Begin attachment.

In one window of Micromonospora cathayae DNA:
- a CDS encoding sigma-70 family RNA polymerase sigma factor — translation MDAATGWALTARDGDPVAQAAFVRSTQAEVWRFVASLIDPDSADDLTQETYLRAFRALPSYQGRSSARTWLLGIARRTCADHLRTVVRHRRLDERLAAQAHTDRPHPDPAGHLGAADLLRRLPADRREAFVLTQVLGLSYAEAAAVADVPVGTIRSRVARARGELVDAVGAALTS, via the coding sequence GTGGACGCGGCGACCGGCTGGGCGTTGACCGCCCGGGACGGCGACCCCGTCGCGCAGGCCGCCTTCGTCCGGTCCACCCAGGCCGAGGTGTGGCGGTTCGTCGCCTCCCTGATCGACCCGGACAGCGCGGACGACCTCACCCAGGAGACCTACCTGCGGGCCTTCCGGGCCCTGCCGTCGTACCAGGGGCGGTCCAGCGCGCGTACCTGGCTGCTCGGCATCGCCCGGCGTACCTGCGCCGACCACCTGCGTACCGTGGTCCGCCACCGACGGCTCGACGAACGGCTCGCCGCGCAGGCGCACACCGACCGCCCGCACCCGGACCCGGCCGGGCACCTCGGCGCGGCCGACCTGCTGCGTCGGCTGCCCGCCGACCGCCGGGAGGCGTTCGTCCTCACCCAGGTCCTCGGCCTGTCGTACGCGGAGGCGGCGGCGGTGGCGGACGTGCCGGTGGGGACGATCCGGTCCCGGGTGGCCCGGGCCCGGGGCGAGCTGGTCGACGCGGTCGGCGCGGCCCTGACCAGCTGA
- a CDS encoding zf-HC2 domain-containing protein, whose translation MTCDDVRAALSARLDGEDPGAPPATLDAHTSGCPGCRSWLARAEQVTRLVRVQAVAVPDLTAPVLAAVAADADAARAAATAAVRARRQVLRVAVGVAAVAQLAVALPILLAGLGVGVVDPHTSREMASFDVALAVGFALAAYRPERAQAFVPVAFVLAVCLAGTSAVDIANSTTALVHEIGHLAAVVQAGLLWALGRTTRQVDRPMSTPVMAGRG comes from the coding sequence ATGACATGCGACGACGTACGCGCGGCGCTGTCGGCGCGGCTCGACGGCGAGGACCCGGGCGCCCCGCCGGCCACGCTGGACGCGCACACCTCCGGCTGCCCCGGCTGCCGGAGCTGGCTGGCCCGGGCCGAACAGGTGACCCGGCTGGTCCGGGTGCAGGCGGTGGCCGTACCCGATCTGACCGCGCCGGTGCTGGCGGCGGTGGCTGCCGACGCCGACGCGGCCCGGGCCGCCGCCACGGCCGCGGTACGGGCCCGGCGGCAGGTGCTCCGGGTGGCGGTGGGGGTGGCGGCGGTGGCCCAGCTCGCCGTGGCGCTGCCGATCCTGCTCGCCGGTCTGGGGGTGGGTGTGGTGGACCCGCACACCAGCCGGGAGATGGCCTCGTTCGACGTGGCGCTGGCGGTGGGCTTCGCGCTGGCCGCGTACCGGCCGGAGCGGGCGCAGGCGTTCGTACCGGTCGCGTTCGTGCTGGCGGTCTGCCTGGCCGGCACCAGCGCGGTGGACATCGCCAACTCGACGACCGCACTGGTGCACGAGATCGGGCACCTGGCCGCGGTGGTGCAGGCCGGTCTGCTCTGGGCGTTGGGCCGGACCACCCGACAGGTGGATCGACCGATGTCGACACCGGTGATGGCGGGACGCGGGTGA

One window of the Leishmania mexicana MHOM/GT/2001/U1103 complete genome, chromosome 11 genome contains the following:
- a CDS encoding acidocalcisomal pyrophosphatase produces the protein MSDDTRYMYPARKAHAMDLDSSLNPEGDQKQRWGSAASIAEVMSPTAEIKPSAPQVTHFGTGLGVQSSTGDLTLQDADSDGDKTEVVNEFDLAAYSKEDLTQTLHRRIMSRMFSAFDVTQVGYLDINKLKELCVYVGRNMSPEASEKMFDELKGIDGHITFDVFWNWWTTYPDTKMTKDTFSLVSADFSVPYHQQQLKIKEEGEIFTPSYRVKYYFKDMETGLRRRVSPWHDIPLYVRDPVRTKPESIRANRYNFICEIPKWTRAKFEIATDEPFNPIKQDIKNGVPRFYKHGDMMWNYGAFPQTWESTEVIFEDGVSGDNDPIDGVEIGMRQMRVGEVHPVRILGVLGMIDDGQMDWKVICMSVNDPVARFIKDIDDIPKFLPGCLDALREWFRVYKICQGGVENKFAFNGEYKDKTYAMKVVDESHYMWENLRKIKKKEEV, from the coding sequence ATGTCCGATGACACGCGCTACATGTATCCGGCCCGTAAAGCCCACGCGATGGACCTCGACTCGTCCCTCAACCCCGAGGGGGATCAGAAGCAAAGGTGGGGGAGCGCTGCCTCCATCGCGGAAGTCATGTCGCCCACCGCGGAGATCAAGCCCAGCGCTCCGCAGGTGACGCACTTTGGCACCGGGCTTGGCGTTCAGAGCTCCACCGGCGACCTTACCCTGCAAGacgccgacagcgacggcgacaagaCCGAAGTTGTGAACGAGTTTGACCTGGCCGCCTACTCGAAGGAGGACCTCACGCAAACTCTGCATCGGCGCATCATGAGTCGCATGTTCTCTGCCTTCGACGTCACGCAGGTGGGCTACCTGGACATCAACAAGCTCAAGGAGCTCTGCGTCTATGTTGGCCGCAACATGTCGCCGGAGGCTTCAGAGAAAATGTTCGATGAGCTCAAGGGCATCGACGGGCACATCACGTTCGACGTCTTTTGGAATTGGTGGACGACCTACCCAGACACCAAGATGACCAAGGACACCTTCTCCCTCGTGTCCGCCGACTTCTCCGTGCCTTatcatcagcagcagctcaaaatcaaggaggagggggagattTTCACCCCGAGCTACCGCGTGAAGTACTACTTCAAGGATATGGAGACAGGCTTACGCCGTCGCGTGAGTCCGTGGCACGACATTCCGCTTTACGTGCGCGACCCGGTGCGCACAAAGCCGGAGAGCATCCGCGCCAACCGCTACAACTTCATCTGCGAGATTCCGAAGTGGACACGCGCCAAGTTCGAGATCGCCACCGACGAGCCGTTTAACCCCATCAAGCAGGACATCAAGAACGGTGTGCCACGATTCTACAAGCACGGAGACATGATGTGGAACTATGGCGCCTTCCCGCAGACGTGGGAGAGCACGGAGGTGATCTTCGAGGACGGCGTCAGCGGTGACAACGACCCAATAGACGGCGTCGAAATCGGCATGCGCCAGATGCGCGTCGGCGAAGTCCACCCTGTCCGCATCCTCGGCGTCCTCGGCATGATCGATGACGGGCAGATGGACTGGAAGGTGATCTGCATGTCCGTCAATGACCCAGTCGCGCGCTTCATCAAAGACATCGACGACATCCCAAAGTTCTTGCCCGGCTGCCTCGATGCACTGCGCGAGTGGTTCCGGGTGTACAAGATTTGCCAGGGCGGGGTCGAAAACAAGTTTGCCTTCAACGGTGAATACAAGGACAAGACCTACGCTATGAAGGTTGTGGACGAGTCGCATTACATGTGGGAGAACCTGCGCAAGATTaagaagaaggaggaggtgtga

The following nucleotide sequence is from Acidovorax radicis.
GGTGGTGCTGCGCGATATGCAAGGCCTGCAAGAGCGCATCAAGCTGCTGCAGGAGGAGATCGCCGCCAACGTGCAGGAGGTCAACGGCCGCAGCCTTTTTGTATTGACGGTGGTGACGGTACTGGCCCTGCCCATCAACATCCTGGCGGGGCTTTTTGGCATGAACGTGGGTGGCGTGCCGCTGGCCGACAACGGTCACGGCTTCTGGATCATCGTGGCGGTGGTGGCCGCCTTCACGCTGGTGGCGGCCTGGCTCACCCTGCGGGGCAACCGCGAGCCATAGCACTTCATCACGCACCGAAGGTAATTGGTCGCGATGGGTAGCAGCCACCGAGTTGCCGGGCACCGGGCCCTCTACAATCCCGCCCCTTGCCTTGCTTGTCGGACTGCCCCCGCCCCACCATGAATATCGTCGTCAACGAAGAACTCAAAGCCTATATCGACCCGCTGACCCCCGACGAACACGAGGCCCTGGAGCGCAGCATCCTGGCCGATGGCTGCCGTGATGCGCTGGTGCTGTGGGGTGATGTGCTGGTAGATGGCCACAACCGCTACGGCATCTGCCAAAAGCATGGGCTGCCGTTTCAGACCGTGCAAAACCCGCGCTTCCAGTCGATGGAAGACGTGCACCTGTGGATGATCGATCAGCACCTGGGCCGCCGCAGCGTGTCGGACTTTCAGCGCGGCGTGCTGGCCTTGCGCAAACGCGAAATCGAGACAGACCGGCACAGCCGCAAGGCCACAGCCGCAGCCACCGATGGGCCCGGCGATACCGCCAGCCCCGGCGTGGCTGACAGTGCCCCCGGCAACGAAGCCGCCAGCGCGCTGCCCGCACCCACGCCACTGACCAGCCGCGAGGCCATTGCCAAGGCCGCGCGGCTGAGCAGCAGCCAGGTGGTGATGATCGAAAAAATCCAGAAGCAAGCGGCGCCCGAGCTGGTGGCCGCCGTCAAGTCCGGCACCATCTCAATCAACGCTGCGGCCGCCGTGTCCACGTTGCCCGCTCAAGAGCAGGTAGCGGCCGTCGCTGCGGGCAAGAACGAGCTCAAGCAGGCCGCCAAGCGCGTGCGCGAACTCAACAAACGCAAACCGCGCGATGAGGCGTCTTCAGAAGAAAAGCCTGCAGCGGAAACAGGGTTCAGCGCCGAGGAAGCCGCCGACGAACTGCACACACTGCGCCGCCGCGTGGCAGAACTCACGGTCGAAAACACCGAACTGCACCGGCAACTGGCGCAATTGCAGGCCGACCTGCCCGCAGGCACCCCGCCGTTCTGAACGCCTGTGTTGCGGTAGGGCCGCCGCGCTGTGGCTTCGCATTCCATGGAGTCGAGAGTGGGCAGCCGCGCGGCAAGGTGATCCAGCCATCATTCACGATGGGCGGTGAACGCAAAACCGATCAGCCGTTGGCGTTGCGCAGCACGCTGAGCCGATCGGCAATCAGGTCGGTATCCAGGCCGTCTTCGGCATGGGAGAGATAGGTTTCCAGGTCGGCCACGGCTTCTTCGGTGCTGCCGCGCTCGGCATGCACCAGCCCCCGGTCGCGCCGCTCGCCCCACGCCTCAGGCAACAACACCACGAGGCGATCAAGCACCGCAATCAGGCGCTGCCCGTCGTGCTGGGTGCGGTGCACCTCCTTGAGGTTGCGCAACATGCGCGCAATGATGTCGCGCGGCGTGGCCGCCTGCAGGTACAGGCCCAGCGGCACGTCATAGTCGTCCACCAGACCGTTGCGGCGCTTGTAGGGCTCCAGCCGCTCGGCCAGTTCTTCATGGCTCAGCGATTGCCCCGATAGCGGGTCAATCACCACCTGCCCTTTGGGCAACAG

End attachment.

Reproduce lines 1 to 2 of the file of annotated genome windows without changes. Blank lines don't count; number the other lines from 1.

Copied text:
In one window of Micromonospora cathayae DNA:
- a CDS encoding sigma-70 family RNA polymerase sigma factor — translation MDAATGWALTARDGDPVAQAAFVRSTQAEVWRFVASLIDPDSADDLTQETYLRAFRALPSYQGRSSARTWLLGIARRTCADHLRTVVRHRRLDERLAAQAHTDRPHPDPAGHLGAADLLRRLPADRREAFVLTQVLGLSYAEAAAVADVPVGTIRSRVARARGELVDAVGAALTS, via the coding sequence GTGGACGCGGCGACCGGCTGGGCGTTGACCGCCCGGGACGGCGACCCCGTCGCGCAGGCCGCCTTCGTCCGGTCCACCCAGGCCGAGGTGTGGCGGTTCGTCGCCTCCCTGATCGACCCGGACAGCGCGGACGACCTCACCCAGGAGACCTACCTGCGGGCCTTCCGGGCCCTGCCGTCGTACCAGGGGCGGTCCAGCGCGCGTACCTGGCTGCTCGGCATCGCCCGGCGTACCTGCGCCGACCACCTGCGTACCGTGGTCCGCCACCGACGGCTCGACGAACGGCTCGCCGCGCAGGCGCACACCGACCGCCCGCACCCGGACCCGGCCGGGCACCTCGGCGCGGCCGACCTGCTGCGTCGGCTGCCCGCCGACCGCCGGGAGGCGTTCGTCCTCACCCAGGTCCTCGGCCTGTCGTACGCGGAGGCGGCGGCGGTGGCGGACGTGCCGGTGGGGACGATCCGGTCCCGGGTGGCCCGGGCCCGGGGCGAGCTGGTCGACGCGGTCGGCGCGGCCCTGACCAGCTGA